CLIFF PACE: Why I Upsize My Baits & Find Visible Targets for Bites in the Fall - Major League Fishing

CLIFF PACE: Why I Upsize My Baits & Find Visible Targets for Bites in the Fall

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Cliff Pace details why bigger baits get him more bites in the fall.
September 11, 2020 • Cliff Pace • Major League Lessons

After a summer of smaller baits, I start to get the itch to tie on bigger baits once fall rolls around. Bass are keying in on big, massive shad around this time of the year in the southeastern part of the country. That’s why bigger, shad-imitating baits are a big key for me back home in Mississippi.

For example, instead of throwing a Jackall Rerange 110 jerkbait, I’m going to use a 130. That bigger profile is going to catch the bass’ eyes better and get me bit more often than not. Same thing goes for a spinnerbait: I like a 1/2- or 3/4-ounce green spinnerbait with two willow leaf blades. Do the same thing with a squarebill crankbait, especially if the body of water you’re fishing has gizzard shad.

Bumping up the size even just a little bit can make a huge difference.

Fishing can get pretty tough this time of the year, and it’s really going to be about mind over matter. Those bigger profile baits will produce more bites than those finesse-style baits will this time of the year. I understand that what I’m telling you is typically backwards than what you may usually hear, but it works well for me.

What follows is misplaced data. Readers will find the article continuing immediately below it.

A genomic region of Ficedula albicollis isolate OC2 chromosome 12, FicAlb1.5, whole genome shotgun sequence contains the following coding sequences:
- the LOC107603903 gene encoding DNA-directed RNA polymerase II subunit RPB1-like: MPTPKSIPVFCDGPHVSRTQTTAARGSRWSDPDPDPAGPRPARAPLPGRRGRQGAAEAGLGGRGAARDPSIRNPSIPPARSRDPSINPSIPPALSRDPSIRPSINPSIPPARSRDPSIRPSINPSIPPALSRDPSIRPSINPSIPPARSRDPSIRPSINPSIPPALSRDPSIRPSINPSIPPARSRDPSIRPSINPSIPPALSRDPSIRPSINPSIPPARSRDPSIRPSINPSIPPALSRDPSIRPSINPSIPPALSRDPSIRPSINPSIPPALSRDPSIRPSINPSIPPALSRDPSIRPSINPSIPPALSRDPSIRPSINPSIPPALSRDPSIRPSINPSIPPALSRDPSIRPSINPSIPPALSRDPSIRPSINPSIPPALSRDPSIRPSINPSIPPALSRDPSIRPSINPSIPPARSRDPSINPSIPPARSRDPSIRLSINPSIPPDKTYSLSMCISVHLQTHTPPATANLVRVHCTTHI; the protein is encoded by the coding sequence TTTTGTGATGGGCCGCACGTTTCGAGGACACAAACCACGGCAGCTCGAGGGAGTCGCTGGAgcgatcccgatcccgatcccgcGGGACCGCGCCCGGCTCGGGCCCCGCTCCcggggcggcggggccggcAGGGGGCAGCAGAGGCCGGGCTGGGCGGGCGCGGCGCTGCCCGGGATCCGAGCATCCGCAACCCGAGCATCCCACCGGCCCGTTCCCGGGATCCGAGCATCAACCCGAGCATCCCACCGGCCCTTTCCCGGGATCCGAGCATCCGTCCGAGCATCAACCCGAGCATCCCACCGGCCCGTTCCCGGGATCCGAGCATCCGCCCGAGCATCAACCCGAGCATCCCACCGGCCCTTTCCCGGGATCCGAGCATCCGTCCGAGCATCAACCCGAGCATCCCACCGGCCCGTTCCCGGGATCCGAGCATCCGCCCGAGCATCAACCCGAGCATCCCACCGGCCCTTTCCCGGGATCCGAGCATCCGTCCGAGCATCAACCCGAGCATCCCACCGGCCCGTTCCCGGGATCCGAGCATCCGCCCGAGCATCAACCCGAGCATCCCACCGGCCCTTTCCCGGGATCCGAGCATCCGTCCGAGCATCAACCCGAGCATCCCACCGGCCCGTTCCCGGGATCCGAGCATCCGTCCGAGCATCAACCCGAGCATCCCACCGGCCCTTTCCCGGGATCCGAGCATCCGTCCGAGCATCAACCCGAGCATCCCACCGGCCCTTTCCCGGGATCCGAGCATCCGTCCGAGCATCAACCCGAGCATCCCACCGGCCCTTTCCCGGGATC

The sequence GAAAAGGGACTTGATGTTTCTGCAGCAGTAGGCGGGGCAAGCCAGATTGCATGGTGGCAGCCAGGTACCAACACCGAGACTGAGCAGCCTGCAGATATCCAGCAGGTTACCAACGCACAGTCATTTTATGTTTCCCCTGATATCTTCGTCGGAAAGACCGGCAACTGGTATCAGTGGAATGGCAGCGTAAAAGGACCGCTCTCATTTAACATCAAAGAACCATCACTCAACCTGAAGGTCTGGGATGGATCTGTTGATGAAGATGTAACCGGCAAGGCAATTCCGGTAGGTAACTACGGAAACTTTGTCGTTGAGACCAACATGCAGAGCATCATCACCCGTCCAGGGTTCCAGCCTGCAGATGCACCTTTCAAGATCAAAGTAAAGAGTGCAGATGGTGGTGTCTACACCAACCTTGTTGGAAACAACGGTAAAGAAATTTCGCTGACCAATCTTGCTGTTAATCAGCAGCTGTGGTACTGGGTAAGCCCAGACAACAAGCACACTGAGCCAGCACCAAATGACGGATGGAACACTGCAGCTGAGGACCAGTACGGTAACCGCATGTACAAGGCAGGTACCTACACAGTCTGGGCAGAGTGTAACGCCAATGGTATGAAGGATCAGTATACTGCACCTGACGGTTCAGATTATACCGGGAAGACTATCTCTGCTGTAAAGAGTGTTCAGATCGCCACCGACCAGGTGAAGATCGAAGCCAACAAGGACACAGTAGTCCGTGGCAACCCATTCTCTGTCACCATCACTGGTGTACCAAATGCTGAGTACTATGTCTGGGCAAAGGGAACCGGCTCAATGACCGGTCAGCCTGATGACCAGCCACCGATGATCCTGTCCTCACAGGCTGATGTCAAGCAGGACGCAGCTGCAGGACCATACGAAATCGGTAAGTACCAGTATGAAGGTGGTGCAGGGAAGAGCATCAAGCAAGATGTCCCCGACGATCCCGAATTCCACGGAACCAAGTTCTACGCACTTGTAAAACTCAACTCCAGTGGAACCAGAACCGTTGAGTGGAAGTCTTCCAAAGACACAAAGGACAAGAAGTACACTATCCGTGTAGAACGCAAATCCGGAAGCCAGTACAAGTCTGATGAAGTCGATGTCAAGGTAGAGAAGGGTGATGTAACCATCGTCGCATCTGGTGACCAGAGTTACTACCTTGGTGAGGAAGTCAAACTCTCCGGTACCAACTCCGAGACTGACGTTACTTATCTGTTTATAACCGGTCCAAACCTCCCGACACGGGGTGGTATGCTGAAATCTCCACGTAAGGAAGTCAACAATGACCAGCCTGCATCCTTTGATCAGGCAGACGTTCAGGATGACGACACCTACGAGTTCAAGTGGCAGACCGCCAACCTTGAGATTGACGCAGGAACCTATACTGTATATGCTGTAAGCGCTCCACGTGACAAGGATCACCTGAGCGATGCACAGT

Be Looking for Targets

It’s the dry season in the Southeast, so the water is probably going to be pretty low in the backs of creeks. Because of that, I’m looking for anything in the water that could be a target. That’s anything that I can visibly see. It can a single boat dock in the back of a flat pocket or a tree laying down off the bank.

Those fish are going to set up out away from the bank if they can find it because the shad are just now starting to migrate into those creeks.

You should be on the lookout for any target that’s far away from the bank. If there are a few trees in the back of the creek, start with the one that’s the furthest away. Those fish are going to want to suspend near that tree or dock or whatever your target is. The target may be in 20 feet of water, but those fish will be near the top of it.

That’s when you take that big spinnerbait, crankbait or jerkbait and burn it by them. Covering water is so important.

The one thing you have to keep in mind about this kind of fishing is that it’s truly pattern fishing. You’re not going to find big groups of fish doing this, so don’t expect a ton of nonstop bites. If you can find the creek with the best population of bait, that’s going to have the best population of bass, which is going to be your best chance to get bit.

Remember to look for those visible targets and upsize your baits and you will be just fine this fall.